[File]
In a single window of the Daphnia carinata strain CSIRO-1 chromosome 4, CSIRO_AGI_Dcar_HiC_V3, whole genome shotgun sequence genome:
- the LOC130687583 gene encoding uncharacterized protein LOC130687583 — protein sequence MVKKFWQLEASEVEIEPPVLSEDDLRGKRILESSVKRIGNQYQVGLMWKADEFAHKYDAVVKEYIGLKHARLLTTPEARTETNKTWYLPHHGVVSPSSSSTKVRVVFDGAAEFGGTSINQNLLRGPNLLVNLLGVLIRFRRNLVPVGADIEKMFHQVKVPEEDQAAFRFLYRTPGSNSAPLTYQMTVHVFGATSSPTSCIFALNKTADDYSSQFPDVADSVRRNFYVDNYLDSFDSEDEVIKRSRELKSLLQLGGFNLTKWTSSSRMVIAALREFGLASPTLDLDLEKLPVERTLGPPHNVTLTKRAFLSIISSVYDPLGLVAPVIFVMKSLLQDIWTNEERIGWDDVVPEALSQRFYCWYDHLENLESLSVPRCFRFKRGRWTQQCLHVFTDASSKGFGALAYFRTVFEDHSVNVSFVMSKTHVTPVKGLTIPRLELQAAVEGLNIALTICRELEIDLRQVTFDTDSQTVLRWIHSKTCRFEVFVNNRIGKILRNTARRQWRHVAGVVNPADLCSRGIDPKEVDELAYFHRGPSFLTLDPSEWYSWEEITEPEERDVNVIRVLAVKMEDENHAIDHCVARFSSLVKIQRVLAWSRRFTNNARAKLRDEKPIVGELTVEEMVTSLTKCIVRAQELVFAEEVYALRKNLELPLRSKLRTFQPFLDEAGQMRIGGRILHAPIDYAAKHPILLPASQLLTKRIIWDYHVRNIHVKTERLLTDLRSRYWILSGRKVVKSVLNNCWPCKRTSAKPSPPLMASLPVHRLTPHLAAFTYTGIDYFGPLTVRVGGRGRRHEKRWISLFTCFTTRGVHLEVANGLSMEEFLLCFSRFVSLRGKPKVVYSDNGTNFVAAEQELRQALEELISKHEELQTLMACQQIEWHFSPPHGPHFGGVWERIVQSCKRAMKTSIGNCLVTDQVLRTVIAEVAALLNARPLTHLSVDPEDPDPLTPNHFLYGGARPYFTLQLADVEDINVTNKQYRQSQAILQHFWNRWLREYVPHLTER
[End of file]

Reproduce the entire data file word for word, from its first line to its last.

In a single window of the Daphnia carinata strain CSIRO-1 chromosome 4, CSIRO_AGI_Dcar_HiC_V3, whole genome shotgun sequence genome:
- the LOC130687583 gene encoding uncharacterized protein LOC130687583 — protein sequence MVKKFWQLEASEVEIEPPVLSEDDLRGKRILESSVKRIGNQYQVGLMWKADEFAHKYDAVVKEYIGLKHARLLTTPEARTETNKTWYLPHHGVVSPSSSSTKVRVVFDGAAEFGGTSINQNLLRGPNLLVNLLGVLIRFRRNLVPVGADIEKMFHQVKVPEEDQAAFRFLYRTPGSNSAPLTYQMTVHVFGATSSPTSCIFALNKTADDYSSQFPDVADSVRRNFYVDNYLDSFDSEDEVIKRSRELKSLLQLGGFNLTKWTSSSRMVIAALREFGLASPTLDLDLEKLPVERTLGPPHNVTLTKRAFLSIISSVYDPLGLVAPVIFVMKSLLQDIWTNEERIGWDDVVPEALSQRFYCWYDHLENLESLSVPRCFRFKRGRWTQQCLHVFTDASSKGFGALAYFRTVFEDHSVNVSFVMSKTHVTPVKGLTIPRLELQAAVEGLNIALTICRELEIDLRQVTFDTDSQTVLRWIHSKTCRFEVFVNNRIGKILRNTARRQWRHVAGVVNPADLCSRGIDPKEVDELAYFHRGPSFLTLDPSEWYSWEEITEPEERDVNVIRVLAVKMEDENHAIDHCVARFSSLVKIQRVLAWSRRFTNNARAKLRDEKPIVGELTVEEMVTSLTKCIVRAQELVFAEEVYALRKNLELPLRSKLRTFQPFLDEAGQMRIGGRILHAPIDYAAKHPILLPASQLLTKRIIWDYHVRNIHVKTERLLTDLRSRYWILSGRKVVKSVLNNCWPCKRTSAKPSPPLMASLPVHRLTPHLAAFTYTGIDYFGPLTVRVGGRGRRHEKRWISLFTCFTTRGVHLEVANGLSMEEFLLCFSRFVSLRGKPKVVYSDNGTNFVAAEQELRQALEELISKHEELQTLMACQQIEWHFSPPHGPHFGGVWERIVQSCKRAMKTSIGNCLVTDQVLRTVIAEVAALLNARPLTHLSVDPEDPDPLTPNHFLYGGARPYFTLQLADVEDINVTNKQYRQSQAILQHFWNRWLREYVPHLTER